I was here witness to as determined fighting as my whole military experience presents. The Austrian cuirassiers, after having been doomed in turn to sustain our repeated and disastrous charges, were, after being nearly annihilated, forced to abandon their post, leaving their infantry entirely without protection. These consisted principally of several corps belonging to the Polo-Russian army under Bennigsen, which, throwing themselves immediately into squares, sustained for upwards of two hours a conflict as unequal as it was sanguinary. My heart bled for these gallant men, thus heroically proving themselves superior to the most trying duty, and doing honour to the name of soldiers. Our assaults were beyond measure severe and disastrous, but it was only from the slaughter made that the slightest advantage resulted. Again and again the murderous game was played with exactly the same effects. The word Charge was given, and the chasseurs dashed forward, determined to conquer; and were met with the same regular shower of balls—the same blinding curtain of smoke—the same steady huzza—the same bristling bayonets: the men were superior to death, and, I am not sorry to add, they remained—unconquered. Night again came upon us, yet the cannon from Lindenau thundered as uninterruptedly as ever: the armies remained upon exactly the same ground which they had occupied the preceding night; and, as the darkness deepened, the fire only slackened, because to continue it was only a waste of means and a work of random. A heavy mist again came on with the night, and, except by the flashes of guns, every object became indistinct and shapeless. The men, however, formed for one last effort, and as the reports had died away into mere dropping shots, the chasseurs again rattled forward upon their brave opponents: the reception was warm as usual, but to me more unfortunate; the steady volley once more met our course, and my horse, having been struck in the counter by a ball not twenty yards from the muzzle, sprang wildly with a sharp cry, into the air, and fell like a stone upon his forehead. I was pitched right on my temple with a force that deprived me of all feeling, and here the curtain of oblivion falls upon my recollection of the battle of Leipsic. Thanks to my comrades in arms, whose care and kindness I shall ever gratefully remember, for being enabled thus far to record them!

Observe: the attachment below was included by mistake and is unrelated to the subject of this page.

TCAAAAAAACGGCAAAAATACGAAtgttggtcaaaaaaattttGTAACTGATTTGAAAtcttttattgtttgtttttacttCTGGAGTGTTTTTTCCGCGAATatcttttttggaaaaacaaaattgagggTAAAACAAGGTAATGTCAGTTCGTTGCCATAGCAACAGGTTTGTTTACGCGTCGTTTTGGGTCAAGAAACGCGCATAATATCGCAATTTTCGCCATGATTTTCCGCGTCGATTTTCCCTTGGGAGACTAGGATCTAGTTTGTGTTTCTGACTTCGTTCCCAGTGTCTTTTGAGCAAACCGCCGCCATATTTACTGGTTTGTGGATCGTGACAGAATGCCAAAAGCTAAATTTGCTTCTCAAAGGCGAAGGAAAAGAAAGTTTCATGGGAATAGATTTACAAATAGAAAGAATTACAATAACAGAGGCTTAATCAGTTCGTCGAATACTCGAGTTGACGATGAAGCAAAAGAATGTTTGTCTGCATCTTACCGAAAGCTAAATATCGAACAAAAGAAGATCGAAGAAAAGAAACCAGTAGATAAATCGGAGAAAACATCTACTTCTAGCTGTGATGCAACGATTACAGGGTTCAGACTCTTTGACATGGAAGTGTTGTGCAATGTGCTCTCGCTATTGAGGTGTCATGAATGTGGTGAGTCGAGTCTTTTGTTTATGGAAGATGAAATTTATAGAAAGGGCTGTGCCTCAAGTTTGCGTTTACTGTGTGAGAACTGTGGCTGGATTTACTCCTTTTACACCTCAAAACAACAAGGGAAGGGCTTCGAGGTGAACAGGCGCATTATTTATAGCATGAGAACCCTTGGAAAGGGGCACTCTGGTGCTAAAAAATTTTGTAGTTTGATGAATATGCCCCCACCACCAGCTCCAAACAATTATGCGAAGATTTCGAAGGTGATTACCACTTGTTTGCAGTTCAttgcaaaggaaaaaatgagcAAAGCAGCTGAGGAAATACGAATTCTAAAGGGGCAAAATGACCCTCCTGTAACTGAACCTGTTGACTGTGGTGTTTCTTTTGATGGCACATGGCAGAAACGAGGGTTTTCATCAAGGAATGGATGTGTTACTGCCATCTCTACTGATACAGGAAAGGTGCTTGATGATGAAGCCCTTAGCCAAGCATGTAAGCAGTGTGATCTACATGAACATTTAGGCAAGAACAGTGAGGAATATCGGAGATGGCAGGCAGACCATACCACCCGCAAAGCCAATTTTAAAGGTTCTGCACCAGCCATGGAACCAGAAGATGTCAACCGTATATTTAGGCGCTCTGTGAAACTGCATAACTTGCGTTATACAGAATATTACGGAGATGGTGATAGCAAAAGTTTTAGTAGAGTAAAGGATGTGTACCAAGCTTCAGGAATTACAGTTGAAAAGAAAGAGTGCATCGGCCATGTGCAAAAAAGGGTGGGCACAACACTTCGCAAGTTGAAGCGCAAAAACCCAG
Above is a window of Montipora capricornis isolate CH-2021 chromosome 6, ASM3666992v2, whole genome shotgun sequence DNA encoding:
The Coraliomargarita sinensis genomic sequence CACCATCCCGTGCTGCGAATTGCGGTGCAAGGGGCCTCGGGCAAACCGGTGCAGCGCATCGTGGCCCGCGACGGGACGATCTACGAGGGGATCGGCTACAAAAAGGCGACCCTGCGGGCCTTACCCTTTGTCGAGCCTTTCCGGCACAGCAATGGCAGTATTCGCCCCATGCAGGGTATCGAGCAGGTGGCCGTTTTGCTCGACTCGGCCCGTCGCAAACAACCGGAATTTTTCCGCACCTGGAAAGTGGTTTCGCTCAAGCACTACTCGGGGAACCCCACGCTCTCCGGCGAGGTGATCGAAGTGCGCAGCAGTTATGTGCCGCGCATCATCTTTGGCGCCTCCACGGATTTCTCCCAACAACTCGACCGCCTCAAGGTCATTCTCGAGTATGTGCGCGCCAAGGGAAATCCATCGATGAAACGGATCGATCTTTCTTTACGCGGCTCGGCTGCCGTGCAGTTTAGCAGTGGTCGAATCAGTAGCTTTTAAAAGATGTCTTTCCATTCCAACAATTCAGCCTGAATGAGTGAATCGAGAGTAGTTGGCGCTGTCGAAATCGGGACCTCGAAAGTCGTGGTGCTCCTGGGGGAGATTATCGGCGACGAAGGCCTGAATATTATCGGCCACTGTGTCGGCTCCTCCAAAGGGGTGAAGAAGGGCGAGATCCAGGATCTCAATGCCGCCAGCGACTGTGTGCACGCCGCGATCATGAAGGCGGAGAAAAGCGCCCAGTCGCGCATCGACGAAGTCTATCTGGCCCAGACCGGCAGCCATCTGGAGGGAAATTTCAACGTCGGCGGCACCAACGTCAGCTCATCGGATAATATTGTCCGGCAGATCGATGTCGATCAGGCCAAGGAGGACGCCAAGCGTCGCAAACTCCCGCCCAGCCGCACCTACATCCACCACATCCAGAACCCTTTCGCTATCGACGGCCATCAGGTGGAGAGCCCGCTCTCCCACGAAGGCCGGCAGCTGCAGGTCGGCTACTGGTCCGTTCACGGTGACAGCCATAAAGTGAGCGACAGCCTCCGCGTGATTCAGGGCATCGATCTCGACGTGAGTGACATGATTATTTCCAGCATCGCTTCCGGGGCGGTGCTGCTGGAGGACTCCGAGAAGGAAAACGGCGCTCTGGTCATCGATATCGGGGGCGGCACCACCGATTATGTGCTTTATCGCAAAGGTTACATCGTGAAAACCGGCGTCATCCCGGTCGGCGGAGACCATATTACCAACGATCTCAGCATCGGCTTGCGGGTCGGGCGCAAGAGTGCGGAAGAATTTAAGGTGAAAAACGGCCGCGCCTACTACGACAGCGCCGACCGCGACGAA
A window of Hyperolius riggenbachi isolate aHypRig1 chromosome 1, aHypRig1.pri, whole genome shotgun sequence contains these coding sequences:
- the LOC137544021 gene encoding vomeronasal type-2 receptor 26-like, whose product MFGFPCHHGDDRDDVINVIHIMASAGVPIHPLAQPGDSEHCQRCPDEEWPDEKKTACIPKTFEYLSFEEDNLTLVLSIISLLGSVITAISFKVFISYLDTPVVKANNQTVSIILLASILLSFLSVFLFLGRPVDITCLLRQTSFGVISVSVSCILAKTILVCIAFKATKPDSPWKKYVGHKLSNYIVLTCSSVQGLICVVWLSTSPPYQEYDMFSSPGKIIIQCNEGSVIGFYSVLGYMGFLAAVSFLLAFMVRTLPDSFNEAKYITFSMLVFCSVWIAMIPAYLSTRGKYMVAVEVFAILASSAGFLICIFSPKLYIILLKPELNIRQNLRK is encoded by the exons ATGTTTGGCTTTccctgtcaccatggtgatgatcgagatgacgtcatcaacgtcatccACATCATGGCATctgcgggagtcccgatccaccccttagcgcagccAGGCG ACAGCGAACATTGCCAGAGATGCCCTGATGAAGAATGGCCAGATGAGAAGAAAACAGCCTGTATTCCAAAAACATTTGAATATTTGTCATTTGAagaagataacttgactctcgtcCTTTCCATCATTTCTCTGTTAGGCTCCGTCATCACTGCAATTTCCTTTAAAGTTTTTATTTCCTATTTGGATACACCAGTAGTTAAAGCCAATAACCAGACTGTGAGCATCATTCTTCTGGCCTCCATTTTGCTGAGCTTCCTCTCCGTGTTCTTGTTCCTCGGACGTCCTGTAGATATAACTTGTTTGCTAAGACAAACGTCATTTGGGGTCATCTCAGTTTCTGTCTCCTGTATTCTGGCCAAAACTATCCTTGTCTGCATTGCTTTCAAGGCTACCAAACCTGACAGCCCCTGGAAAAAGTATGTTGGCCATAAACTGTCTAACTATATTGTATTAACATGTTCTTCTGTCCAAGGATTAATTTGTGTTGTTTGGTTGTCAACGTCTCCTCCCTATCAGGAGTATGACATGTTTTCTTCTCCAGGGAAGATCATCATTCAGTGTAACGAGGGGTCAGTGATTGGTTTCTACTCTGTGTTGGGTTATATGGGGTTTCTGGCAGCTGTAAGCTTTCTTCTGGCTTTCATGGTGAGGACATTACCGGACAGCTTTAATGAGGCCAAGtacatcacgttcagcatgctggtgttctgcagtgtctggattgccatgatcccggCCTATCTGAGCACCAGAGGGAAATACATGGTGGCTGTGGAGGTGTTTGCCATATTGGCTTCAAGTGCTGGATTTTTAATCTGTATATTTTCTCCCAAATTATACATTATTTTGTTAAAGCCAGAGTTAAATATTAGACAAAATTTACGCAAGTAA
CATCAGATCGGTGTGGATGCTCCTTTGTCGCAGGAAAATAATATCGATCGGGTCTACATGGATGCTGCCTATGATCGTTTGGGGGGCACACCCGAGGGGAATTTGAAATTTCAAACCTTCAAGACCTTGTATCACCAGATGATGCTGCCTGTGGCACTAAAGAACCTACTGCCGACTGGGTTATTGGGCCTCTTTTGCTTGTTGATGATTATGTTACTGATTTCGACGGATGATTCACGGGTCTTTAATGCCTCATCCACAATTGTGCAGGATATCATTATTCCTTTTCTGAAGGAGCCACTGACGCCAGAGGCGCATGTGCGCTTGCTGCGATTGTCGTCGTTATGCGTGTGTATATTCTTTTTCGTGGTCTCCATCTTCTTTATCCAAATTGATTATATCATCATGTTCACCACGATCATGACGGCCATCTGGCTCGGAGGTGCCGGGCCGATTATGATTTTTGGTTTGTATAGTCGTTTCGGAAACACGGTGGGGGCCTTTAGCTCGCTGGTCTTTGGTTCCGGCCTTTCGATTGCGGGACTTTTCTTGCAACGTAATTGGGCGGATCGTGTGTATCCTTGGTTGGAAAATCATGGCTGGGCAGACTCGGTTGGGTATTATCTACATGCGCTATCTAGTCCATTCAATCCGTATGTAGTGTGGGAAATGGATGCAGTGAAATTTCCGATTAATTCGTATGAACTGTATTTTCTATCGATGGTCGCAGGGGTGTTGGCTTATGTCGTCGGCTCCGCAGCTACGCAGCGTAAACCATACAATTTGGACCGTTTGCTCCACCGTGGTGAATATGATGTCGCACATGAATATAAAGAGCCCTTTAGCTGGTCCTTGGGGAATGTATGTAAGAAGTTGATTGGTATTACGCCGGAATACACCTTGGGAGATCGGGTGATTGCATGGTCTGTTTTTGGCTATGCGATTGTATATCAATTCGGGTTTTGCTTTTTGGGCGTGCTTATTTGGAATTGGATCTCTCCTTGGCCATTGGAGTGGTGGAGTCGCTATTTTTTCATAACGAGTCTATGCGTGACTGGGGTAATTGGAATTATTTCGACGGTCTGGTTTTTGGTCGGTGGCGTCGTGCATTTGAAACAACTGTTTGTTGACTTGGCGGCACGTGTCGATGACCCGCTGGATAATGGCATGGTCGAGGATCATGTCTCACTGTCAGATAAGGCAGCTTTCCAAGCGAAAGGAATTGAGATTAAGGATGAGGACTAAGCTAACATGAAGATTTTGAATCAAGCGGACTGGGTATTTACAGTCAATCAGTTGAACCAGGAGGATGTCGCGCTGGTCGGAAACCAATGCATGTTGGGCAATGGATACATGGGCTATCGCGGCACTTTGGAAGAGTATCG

BY THOMAS PRINGLE.
A Rugged mountain, round whose summit proud
In the shade Of a dark rock, that midst the leafy glade
Unnoticed to the rock we softly stept:
VIEW FROM A HALTING PLACE.*
A Stretch of bleak December heath,
n Fiom ' Pictures of the Past,' by Thomas Brydion, Ql»gow,:
After his shadow, which but tells him
The sun is fast descending ;—
To one with travel bending,—
And any hope of ending.
The small birds wander here and there—
And yonder goes a falcon floating Along the rough rocks by the stream,—
Each nook and cranny noting Where haply some unlucky wretch
May harbour, little woting That such a visitor is near,
On his destruction doating.
The crowding mountains far away,
Look very cold and melancholy
Scarce brings the rushing volley
For aye, like sprites unholy—
To aught of mirth or folly.
The cattle seem in musing mood,
To gaze on distance, with slow-winking And languid eyes:—one almost knows
They cannot but be thinking Of summer with its shiny days,
And grass with dew-drops twinking, And wild bees from the fragrant flowers
The honey-treasure drinking.
The clouds are marble—like above—
So also is the gray ground under—
Lost in a dreamy wonder
The fish and him asunder,—
Has got into a blunder.
So this is Highland winter—well
He has a solemn air about him Among these desert plains and steeps,—
And rules it sternly, I don't doubt him— That's right:—fire—candles—and the tea cups—
And Blackwood,—who could do without him? Sweet " May-day "—" Cottages "—and " Birds "—
If winter ventures here, we'll route him.